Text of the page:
Nov 062012
 

Misconceptions About The Importance Of Focus

It’s a common refrain among coaches:  “You must focus to be successful”.

I agree with this statement.  Focus is important in sports, business, relationships and almost every other aspect of life! That said, I think it’s important to get a clear and slightly altered definition of focus, in order to make “focusing” a realistic objective.

On http://dictionary.reference.com/, two helpful definitions of “focus” are as follows:

7.  to bring to a focus or into focus: to focus the lens of a camera.

8.  to concentrate: to focus one’s thoughts.

While I think focusing in the camera sense is a useful metaphor for thinking about how to be successful, here we will discuss focus from the concentration perspective.  That is, we’re talking about focus in the sense of concentrating, of zeroing in on one thing, one goal, one activity, etc., to the exclusion of other potential distractions.

Until recently, often when I thought about focusing, I thought about it in an extreme way.  I thought about focusing on just one thing, to the complete exclusion of all other things.  I thought that in order to be successful in one endeavor, I had to completely shut out all other activities, not just for the moment, but for an extended period of time.

I continue to think that shutting out all other distractions can be very effective in achieving one’s goals in a particular endeavor.  Unfortunately though, I’ve also realized that for most people, including me, it is usually completely unrealistic to shut out all other distractions, at least for an extended period.  Like most people, my life is not one-dimensional; I have my family, my business, my sports, my leisure activities, etc.  Given that reality, can I ever really “focus”?

Thankfully, the answer is yes!  I can focus!  I can focus on one thing at a time.  And when I’m done with that particular endeavor, I move on to the next one and I focus on that one.  I guess what I’m saying is that you can become a “serial focuser”.  It works.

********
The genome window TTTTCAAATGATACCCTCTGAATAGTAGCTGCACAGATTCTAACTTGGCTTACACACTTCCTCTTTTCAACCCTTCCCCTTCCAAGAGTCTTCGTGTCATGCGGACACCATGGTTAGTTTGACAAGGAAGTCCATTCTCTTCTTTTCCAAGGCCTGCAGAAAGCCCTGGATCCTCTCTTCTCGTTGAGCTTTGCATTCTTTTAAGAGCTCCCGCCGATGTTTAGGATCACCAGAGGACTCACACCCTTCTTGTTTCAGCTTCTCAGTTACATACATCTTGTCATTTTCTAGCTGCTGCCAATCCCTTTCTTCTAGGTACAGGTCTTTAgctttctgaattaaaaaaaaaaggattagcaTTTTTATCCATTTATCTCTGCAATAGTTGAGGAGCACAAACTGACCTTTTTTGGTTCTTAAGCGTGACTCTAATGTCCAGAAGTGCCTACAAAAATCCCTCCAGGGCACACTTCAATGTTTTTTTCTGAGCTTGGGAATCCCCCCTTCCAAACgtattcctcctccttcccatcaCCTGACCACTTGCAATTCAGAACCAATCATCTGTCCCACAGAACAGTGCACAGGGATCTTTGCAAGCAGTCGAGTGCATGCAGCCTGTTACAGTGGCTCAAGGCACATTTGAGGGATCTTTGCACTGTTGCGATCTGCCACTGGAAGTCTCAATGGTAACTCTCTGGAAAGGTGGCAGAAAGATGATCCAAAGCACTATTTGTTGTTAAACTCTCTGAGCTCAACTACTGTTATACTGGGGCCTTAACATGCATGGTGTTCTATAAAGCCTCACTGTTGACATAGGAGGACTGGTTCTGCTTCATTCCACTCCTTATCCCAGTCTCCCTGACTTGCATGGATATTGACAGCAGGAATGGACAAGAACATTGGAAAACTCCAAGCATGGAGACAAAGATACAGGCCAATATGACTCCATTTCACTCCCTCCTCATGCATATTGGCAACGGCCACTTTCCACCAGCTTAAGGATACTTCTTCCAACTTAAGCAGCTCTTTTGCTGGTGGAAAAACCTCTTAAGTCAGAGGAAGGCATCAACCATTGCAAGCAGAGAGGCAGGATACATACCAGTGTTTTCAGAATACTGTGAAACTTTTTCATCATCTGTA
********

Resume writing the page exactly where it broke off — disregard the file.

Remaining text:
What doesn’t work is trying to do several things simultaneously!  When you are distracted while performing an activity, it’s virtually impossible to achieve your optimal result.  Take an example that’s getting a lot of press these days:  texting and driving.  It has caused many serious and fatal accidents.  This is a great metaphor for what can happen in other aspects of your life when you don’t concentrate, when you’re distracted while doing something that requires your complete focus.

Another key point is that focus is usually more important at certain junctures of an activity than at others.  For example, if you’re playing soccer, or tennis, or baseball, one of the most important times to be completely focused is when you are about to strike the ball.  Focus is important at other times in those activities, but it’s at premium at the moment of impact.  This situation repeats itself in other sports as well, and it repeats itself in business and other aspects of life too!  There are certain moments when your complete attention is required for optimal performance and there are other moments when it is not as critical.

So, if you’re going to become a “serial focuser,” and I encourage you to do so, understand the key moments in your endeavor, whatever it may be, where the value of complete focus is at a premium.  Make sure that you are dialed in, switched on, tuned in, etc. at those moments.  If you need to take a mental break, or if you need to multi-task, as we all do from time to time, don’t do it in one of those premium moments.  If you do, your performance is likely to suffer greatly!

I look forward to your thoughts!  Please leave a comment (“response”) below or in the upper right corner of this post.

Paul Morin

paul@companyfounder.com

www.companyfounder.com

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  4 Responses to “Misconceptions About The Importance Of Focus”

  1. Focus is vital to me. I’ve suffered from never giving a project enough time to really take off. I feel you have to balance focus with the saying of failing fast… at least in business terms. You want to fail fast if you’re going to fail, but you want to focus and make sure you give enough time to a product or project to succeed.

    You should give more time to focus because we are inherently more apt to panic and get scared than remain pumped and positive and focused.

    It’s a great post because I just made a plan with my husband (business partner) called FOCUS all about our plans for next year.

  2. Agreed. I don’t think focus and “failing fast” are mutually exclusive. The key is that you are not fail fast DUE TO lack of focus. That said, if a certain project or endeavor does not work out after you’ve given it a fair shake, it’s time to learn what you can and move on.

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